21 March 2018
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  • » 03/10/2018, 14.10


    Tomorrow Xi Jinping will become president 'as long as he wants'

    The People’s National Congress is ready to lift term limits for the offices of the president and vice president. China’s Internet censors have been blocking keywords like ‘emperor” and “disagree”, with the result that made links are going dead, and chats are silenced.

    Beijing (AsiaNews) – Tomorrow, Xi Jinping is set to become president for "as long as he wants" or until something unpredictable happens, this according to behind-the-scene talk a day before the National People's Congress (NPC) opens.

    Against the backdrop of a booming trade in novelties associated with the new party line, some 3,000 delegates to the NPC are preparing to repeal terms limits for the offices of president and vice president.

    The proposal, presented at the beginning of the week by an official – who described it as a request coming from the people – was welcomed by a loud applause from the PNC members, but outside the hall, in private, when asked for a comment about the abolition of presidential term limits that would given Xi Jinping unfettered power, the response is muted.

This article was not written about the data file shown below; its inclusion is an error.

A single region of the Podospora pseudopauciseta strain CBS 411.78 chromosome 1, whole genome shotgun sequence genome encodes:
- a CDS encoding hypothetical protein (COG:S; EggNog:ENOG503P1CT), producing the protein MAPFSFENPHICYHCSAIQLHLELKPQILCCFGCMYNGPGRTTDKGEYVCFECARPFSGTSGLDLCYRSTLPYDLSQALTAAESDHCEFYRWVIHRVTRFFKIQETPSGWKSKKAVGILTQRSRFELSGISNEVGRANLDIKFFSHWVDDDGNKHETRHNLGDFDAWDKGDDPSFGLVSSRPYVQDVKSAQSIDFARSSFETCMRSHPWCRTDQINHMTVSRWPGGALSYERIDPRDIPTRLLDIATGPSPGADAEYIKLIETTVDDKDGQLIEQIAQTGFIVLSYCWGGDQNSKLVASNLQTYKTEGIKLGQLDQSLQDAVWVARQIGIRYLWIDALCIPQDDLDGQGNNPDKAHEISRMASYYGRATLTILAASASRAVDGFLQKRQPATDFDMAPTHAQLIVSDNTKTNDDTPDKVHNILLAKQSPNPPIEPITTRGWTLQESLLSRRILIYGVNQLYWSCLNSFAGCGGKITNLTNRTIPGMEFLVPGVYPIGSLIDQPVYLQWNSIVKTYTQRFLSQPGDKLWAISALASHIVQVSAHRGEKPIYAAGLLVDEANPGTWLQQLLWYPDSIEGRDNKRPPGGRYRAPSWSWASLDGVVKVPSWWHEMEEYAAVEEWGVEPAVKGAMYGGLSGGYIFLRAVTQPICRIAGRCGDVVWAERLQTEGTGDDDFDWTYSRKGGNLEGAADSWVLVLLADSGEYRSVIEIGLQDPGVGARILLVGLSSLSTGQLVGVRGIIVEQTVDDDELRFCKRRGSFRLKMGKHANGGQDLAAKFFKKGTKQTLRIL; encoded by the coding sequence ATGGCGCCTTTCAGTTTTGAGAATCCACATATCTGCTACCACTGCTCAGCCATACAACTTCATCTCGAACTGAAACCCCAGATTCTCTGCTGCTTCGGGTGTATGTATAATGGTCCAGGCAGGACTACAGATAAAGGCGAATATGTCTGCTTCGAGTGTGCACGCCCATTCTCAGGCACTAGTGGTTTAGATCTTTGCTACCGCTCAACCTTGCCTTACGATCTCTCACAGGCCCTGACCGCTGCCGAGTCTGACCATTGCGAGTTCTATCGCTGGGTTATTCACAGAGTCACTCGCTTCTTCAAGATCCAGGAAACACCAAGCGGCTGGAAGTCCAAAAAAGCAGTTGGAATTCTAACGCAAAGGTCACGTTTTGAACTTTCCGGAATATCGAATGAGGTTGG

The Global Times noted that changing the constitution did not necessarily mean “that the Chinese president will have a lifelong tenure.” Citing party ideologues, the paper insisted that China needs “stable, strong and consistent leadership”, particularly from 2020 to 2035.

    According to the People’s Daily, the tradition of sanweiyiti (three positions – Party General Secretary, State President and Chairman of the Central Military Commission – in one person) has proven “beneficial to upholding and safeguarding the authority of the central authorities and concentrating unified leadership”. Thus, the proposed constitutional amendment would guarantee its continuation.

    As the word spread, on WeChat, China's leading social media platform, a mixture of disbelief and cynicism emerged about the almost-inevitable return to a life-long ruler, something that China had not seen since Mao’s death in 1976.

    For the regime’s notorious Internet censors this meant removing negative references or keywords -- like "emperor" and "disagree". The growing number of dead links and chat sessions going quiet were further proof of this.

    Strict censorship, along with a propaganda blitz, on the term-limit move has shown no sign of abating, with many viewing its intensity as an indication of the authorities' surprise at the widespread public backlash.

    One phrase that people keep using is even attributed to Mao: "The masses have sharp eyes." Indeed, as the grip on the internet becomes tighter, more and more Chinese seem determined to scale the so-called "Great Firewall" to find unfiltered information.

    Still, many also share a sense of pride for the country’s unprecedented economic growth, even under Xi since late 2012, this in spite of the widespread complaints about the growing income gap, rising cost of living and lack of upward social mobility,